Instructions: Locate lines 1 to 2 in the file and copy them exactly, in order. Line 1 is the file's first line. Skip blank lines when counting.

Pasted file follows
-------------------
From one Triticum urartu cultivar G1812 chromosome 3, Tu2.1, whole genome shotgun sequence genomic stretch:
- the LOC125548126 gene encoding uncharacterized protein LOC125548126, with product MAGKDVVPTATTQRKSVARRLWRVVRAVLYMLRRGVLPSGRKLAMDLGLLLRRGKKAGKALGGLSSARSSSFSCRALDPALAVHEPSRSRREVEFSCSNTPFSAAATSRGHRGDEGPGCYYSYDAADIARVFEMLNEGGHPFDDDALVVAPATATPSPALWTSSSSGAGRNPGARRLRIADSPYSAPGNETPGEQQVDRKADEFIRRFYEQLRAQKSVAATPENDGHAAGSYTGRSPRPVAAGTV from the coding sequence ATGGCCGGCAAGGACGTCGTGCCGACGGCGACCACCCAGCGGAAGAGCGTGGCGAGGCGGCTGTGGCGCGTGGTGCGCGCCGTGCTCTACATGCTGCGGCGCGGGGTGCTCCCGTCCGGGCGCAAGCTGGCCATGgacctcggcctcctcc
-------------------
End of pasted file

From one Triticum urartu cultivar G1812 chromosome 3, Tu2.1, whole genome shotgun sequence genomic stretch:
- the LOC125548126 gene encoding uncharacterized protein LOC125548126, with product MAGKDVVPTATTQRKSVARRLWRVVRAVLYMLRRGVLPSGRKLAMDLGLLLRRGKKAGKALGGLSSARSSSFSCRALDPALAVHEPSRSRREVEFSCSNTPFSAAATSRGHRGDEGPGCYYSYDAADIARVFEMLNEGGHPFDDDALVVAPATATPSPALWTSSSSGAGRNPGARRLRIADSPYSAPGNETPGEQQVDRKADEFIRRFYEQLRAQKSVAATPENDGHAAGSYTGRSPRPVAAGTV from the coding sequence ATGGCCGGCAAGGACGTCGTGCCGACGGCGACCACCCAGCGGAAGAGCGTGGCGAGGCGGCTGTGGCGCGTGGTGCGCGCCGTGCTCTACATGCTGCGGCGCGGGGTGCTCCCGTCCGGGCGCAAGCTGGCCATGgacctcggcctcctcc